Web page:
DUI Lab Error Affects Thousands of DMV Suspensions

More than 2,200 DUI cases are under review by Orange County prosecutors after it was disclosed that the OC crime lab overstated blood alcohol tests, the Los Angeles Times reported today. The “human error” occurred over a five month period, and was discovered by a routine audit on October 10, 2013.

Both the OC D.A.’s office and the crime lab downplayed the effect of the errors, noting that the “calibration error” responsible won’t affect the actual reported results all that much because those results are averaged from the values of two machines.  Some 200 cases will see the BAC change by 0.01, for example, making a 0.08 case a 0.07.   “When you arrest a person and they have a 0.07 two hours after arrest, they had a 0.08 at the time of arrest. We have obtained convictions in those cases,” said Farrah Emami, spokeswoman for the OC D.A. The are not going to dismiss every case with a bad blood test.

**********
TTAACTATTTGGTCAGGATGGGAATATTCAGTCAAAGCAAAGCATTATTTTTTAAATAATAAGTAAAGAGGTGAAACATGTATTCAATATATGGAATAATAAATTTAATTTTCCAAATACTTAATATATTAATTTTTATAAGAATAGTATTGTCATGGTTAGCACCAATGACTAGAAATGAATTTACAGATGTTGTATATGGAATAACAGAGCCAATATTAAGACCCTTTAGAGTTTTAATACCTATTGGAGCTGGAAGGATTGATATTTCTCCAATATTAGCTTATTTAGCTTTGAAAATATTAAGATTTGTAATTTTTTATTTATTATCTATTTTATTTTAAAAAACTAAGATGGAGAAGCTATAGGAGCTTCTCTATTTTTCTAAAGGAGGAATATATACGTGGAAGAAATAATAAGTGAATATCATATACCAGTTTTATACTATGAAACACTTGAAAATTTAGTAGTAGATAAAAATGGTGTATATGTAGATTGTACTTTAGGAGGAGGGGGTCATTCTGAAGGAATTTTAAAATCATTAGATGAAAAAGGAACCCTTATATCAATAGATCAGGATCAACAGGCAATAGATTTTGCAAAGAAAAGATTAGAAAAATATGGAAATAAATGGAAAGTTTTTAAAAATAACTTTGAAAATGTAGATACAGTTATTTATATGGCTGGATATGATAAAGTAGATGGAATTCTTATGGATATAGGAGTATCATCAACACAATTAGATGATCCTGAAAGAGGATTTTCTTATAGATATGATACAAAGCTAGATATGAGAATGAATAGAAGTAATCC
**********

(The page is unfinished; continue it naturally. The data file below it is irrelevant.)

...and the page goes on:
As outrageous as that attitude seems to a motorist accused of breaking the law, the DMV side of things is at once worse and better. The “worse” part is that DMV is offering NO relief for motorists whose licenses were suspended based on the faulty results. The “better” part for motorists is that EVERY case affected should result in a set aside (reversal) of the suspension because DMV needs to call a toxicologist to the stand to say under oath that the “human error” did not affect a particular case.

The story has been widely reported elsewhere, including the Orange County Register, on KTLA, ABCCBS, and NBC. Photo courtesy Francine Orr, Los Angeles Times.

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